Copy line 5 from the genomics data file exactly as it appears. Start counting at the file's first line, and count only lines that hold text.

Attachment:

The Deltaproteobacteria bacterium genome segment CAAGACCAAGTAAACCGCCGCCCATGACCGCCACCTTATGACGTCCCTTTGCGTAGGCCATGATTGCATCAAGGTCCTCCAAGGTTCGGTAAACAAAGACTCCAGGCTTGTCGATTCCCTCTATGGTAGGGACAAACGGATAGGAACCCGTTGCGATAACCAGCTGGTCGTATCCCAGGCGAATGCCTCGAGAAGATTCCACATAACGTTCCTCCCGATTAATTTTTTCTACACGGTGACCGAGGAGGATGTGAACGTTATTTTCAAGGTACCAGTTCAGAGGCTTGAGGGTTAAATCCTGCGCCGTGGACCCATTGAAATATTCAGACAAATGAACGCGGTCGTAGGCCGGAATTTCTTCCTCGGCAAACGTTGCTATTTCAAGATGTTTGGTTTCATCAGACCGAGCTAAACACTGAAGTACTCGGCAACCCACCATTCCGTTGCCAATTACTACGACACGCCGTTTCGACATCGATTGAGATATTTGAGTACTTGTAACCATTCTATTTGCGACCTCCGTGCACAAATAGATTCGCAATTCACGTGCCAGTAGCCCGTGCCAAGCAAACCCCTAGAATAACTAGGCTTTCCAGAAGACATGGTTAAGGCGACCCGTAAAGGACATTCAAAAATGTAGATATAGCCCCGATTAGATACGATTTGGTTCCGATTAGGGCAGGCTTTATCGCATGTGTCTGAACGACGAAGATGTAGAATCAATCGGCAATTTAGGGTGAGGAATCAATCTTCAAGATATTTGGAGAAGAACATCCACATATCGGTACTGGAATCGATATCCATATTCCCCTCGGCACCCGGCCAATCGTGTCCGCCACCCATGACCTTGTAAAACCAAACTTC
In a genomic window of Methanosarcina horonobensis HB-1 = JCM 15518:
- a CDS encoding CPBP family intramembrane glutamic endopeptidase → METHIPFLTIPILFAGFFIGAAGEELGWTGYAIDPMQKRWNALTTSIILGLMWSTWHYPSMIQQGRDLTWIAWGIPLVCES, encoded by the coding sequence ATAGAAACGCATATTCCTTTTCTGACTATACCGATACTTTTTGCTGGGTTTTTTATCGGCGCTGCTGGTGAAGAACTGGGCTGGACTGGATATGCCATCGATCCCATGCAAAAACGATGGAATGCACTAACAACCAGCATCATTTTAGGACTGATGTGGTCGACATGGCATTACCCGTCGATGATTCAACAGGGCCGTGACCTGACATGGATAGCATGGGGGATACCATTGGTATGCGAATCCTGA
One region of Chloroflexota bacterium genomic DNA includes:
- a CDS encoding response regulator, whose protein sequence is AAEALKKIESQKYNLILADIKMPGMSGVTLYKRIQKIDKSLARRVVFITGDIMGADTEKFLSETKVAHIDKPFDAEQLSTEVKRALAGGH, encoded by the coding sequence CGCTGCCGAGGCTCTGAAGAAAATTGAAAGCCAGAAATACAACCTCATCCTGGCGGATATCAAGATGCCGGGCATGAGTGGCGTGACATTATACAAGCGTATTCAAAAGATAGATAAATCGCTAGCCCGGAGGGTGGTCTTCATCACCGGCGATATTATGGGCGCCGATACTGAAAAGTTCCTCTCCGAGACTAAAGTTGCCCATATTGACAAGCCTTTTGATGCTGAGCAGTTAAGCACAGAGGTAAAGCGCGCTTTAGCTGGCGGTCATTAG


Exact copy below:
- a CDS encoding response regulator, whose protein sequence is AAEALKKIESQKYNLILADIKMPGMSGVTLYKRIQKIDKSLARRVVFITGDIMGADTEKFLSETKVAHIDKPFDAEQLSTEVKRALAGGH, encoded by the coding sequence CGCTGCCGAGGCTCTGAAGAAAATTGAAAGCCAGAAATACAACCTCATCCTGGCGGATATCAAGATGCCGGGCATGAGTGGCGTGACATTATACAAGCGTATTCAAAAGATAGATAAATCGCTAGCCCGGAGGGTGGTCTTCATCACCGGCGATATTATGGGCGCCGATACTGAAAAGTTCCTCTCCGAGACTAAAGTTGCCCATATTGACAAGCCTTTTGATGCTGAGCAGTTAAGCACAGAGGTAAAGCGCGCTTTAGCTGGCGGTCATTAG